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How Does Your Garden Grow?

How Does Your Garden Grow?
Image: Cyndi Monaghan / Getty´╗┐

My Dear Shepherds,

Jesus let us in on a secret that takes a lot of pressure off us, if we have ears to hear it.

A great crowd gathered to hear Jesus teach but he told them parables designed to puzzle more than to persuade. A sower scattered seed heedlessly on soil of every kind—hard-packed, rocky, thorny, and fertile—with only the fertile bearing fruit, thirty, sixty, even a hundred times as much as was planted. Amen. Please stand for the benediction.

Then, to his befuddled disciples only, Jesus’ disconcerting explanation:

The secret of the kingdom of God has been given to you. But to those on the outside everything is said in parables so that, “they may be ever seeing but never perceiving, and ever hearing but never understanding; otherwise they might turn and be forgiven!” (Mark 4:11-12)

I was invited to speak at an interfaith service at a retirement community. I regularly led a service there for the believers but this was different. Probably half of the 80 or so who gathered were Jewish or something else and I was asked to respect the different faiths. Not my favorite venue, nonetheless I decided if Jesus spoke to a crowd like that I should too.

The service began with a gong symbolizing something or other, readings from “sacred writings,” a couple soulless songs, and finally me. I told about the time Jesus met with “sinners” under the disapproving stares of religious leaders. Then, almost verbatim, the parables of the lost sheep, the lost coin, the wastrel son and welcoming father, and finally, the self-righteous elder brother. With the father’s final plea hanging in the air I sat down. The believers there drew the stories in like breath itself but the others, well, a few weeks later the chaplain told me that a couple of the men had said they just didn’t get the stories. So it goes for sowers of the Word.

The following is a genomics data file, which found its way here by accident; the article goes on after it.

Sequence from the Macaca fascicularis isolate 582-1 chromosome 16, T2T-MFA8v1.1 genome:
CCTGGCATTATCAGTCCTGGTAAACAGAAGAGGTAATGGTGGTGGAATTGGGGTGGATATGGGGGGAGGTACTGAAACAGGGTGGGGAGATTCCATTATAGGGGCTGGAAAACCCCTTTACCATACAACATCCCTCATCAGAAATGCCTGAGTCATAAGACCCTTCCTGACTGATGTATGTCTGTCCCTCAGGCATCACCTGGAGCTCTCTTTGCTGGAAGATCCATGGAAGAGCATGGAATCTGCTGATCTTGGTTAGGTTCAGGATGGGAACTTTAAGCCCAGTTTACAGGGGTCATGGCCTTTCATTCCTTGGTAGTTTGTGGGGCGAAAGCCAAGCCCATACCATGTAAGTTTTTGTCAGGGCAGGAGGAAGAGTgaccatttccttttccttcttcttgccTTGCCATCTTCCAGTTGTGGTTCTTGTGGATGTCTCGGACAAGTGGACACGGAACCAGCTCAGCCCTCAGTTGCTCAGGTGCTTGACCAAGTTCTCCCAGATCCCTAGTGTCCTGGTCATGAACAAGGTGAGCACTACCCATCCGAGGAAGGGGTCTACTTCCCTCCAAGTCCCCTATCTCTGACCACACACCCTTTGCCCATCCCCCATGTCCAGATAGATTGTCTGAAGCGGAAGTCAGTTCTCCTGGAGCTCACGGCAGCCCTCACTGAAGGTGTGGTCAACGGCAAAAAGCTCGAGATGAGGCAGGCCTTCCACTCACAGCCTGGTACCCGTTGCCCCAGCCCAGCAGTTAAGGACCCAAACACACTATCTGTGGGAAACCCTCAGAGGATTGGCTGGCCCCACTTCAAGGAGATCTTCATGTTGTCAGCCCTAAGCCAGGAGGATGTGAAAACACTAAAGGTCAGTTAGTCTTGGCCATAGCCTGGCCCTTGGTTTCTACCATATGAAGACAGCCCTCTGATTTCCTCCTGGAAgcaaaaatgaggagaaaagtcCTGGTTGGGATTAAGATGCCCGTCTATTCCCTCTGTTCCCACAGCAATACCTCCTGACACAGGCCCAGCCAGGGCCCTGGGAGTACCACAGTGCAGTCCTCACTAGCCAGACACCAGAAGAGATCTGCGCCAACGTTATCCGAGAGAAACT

Not all who hear the word are clueless, robbed blind by Satan before they even know what happened. There are others, familiar to every pastor. Some, despite a joyful hearing, cannot keep a grip on Jesus under “trouble or persecution.” Others are choked by worries, the lies of wealth, and cravings for things the Word won’t give them.

You know their names, don’t you? You invested in such people, as did I. We rejoiced with them at the beginning only to see them shuck it all. We watched the slow withering of people we’d discipled, who’d sat in prayer times with us and served in ministries at our side. Some have been the spiritual victims of the lovelessness or isolation of the pandemic or politics. And only God knows if they will ever come back to Jesus.

The sower can be lavish with the seed and the seed is certainly high-yield. The part we cannot control is the soil. I’m not particularly comfortable with that. But we sow indiscriminately where we’re sent, regardless of the soil around us. Jesus himself was not choosy. He flung his kingdom truths hither and yon, leaving the harvest to the soil and the Father.

Ah, but then there is all that seed sown in good soil, in repentant, forgiven hearts eager to bear fruit. Whether the Lord has assigned us to sow or to water, what does it matter? We lean on our hoes, rest our aching backs, and watch God’s garden grow!

Let us not become weary in doing good, for at the proper time we will reap a harvest if we do not give up. (Gal. 6:9)

Be ye glad!

Lee Eclov recently retired after 40 years of local pastoral ministry and now focuses on ministry among pastors. He writes a weekly devotional for preachers on Preaching Today.

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